Sunday, February 16, 2014

Blogrollin' 112

If, for some bizarre reason, you prefer my writing to that of David Warren, what's wrong with you?

His latest essay, Breeding Instructions, describes with empathy and beauty the joy found in a large family united in their struggle against poverty. I cannot recommend it highly enough.

It also describes (and refutes) a few of the lies population planners tell themselves about large families in desperately poor times and places. These lies are embedded deep within their worldview, and implicit in their expectation that poor people must join the rich in not having children. Why do they tell (and believe) these lies? Do they hate the poor? Or perhaps they suffer from acedia (on which both Max Lindeman and Darwin have recently written)? Or perhaps I fret too much; surely their hatred and self-deception arise from the mystery of evil.

Friday, February 7, 2014

Science! versus God

Science, history, and logic (of which math is a subset — logic applied to numbers) are all tools for discovering truth. They complement each other. The scientific method depends on logic and often also on math, both of which precede it, and neither of which it can prove. Using the scientific method to prove logic or math is is to pretend that a structure supports its foundation, rather than the other way around.

There is not one scientific (or historical) theory which cannot be disproven with sufficient contradictory evidence. In fact, disprovability is one of the prerequisites of a scientific theory or hypothesis. Contradictory evidence has proven huge heaps of scientific theories wrong. I fully expect many more to be proven wrong in the future. Current scientific theory is always only our best understanding of the natural universe, based on the logical examination of the evidence we’ve collected. The same cannot be said of logic or math.

Science cannot prove history. It can only support historical evidence, by demonstrating that it has the properties of an artifact of a given time, or impeach it, by demonstrating that it does not. The primary forms of historical evidence are and will always be documents and testimony. The methods used to measure the reliability of conflicting testimonies and documents are not, strictly speaking, scientific.

I have no problem with the idea that science can’t explain &/or prove everything. In fact, I have no problem with science depending on unproven axioms, e.g., the law of non-contradiction. The scientific method is meant to discern the laws governing the physical, natural universe. It was originally an outgrowth of theology. The thinking was, “We have a reasonable and logical god. The universe is the work of his mind, and so it, too, should be reasonable and logical. By exploring how it functions, we can hope to better understand the mind which created it.”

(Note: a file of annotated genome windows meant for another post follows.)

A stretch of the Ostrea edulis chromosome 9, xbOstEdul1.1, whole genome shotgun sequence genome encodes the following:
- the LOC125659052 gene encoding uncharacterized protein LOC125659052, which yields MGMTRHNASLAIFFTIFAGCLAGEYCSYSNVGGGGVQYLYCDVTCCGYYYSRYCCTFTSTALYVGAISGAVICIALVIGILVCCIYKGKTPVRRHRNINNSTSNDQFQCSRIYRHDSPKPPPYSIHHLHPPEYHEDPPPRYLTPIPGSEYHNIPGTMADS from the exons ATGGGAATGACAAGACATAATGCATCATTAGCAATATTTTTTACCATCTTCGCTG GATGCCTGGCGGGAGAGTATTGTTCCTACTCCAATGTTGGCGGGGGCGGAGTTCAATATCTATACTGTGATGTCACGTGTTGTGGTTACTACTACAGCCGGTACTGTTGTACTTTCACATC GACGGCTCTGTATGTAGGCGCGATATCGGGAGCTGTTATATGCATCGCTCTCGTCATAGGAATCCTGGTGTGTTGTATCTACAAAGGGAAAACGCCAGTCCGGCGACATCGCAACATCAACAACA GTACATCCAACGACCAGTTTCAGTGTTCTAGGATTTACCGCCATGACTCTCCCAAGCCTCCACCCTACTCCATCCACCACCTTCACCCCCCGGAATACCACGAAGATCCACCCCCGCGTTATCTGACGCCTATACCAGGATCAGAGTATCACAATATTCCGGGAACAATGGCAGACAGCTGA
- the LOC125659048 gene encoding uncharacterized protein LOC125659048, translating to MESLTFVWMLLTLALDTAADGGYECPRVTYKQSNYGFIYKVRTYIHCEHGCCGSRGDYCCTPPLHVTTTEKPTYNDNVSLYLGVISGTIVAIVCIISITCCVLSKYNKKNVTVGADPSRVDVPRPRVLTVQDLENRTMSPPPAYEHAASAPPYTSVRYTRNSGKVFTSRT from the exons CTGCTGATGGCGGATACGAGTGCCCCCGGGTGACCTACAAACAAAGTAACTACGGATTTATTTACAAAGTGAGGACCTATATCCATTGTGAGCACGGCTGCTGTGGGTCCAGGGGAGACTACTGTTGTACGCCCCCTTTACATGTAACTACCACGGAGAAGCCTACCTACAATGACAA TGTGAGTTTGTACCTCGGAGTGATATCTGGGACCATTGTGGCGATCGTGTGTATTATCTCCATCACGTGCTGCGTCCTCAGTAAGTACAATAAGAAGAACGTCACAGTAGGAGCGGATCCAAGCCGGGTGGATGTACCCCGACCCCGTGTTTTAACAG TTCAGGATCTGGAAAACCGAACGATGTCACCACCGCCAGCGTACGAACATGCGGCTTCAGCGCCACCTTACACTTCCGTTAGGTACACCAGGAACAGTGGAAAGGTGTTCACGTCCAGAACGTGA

Then Roger Bacon came along and declared that if science couldn’t make us immortal, it was worthless. He is the one who changed science from a field of pure inquiry into one where you looked for things you could engineer into wealth and power.

I don’t believe in a god of the gaps. I believe in one God who is three persons, one of which became an entirely human man and entered the world he’d created as such while retaining his full divinity, and then submitted to death at our hands, to pay for our crimes against him which separated us from him, so that we could experience, share, and return his love for eternity. I believe in a God that is Love and Truth and Beauty, whose essence, powers, abilities, methods, and means are beyond the ability of limited human minds to ever fully imagine, let alone understand.

Scientific inquiry will never affect the doctrines or dogmas of the Catholic Church. The scientific method is as useful in theological inquiries as a freight scale is in measuring distance. If you want logical evidence for the existence of God, I refer you to St. Thomas Aquinas and his Summa Theologica. If you're looking for historical proof, I refer you to C. S. Lewis's Mere Christianity. If you want personal, experiential proof, do as atheist John C. Wright did. But don't ask for scientific proof. Science is as useful in exploring the existence of God as a Harley Davidson is in exploring the Marianas Trench.

Science is only a tool, created by men and like all our creations, prone to failure. It is not a god. Do not let it become one for you.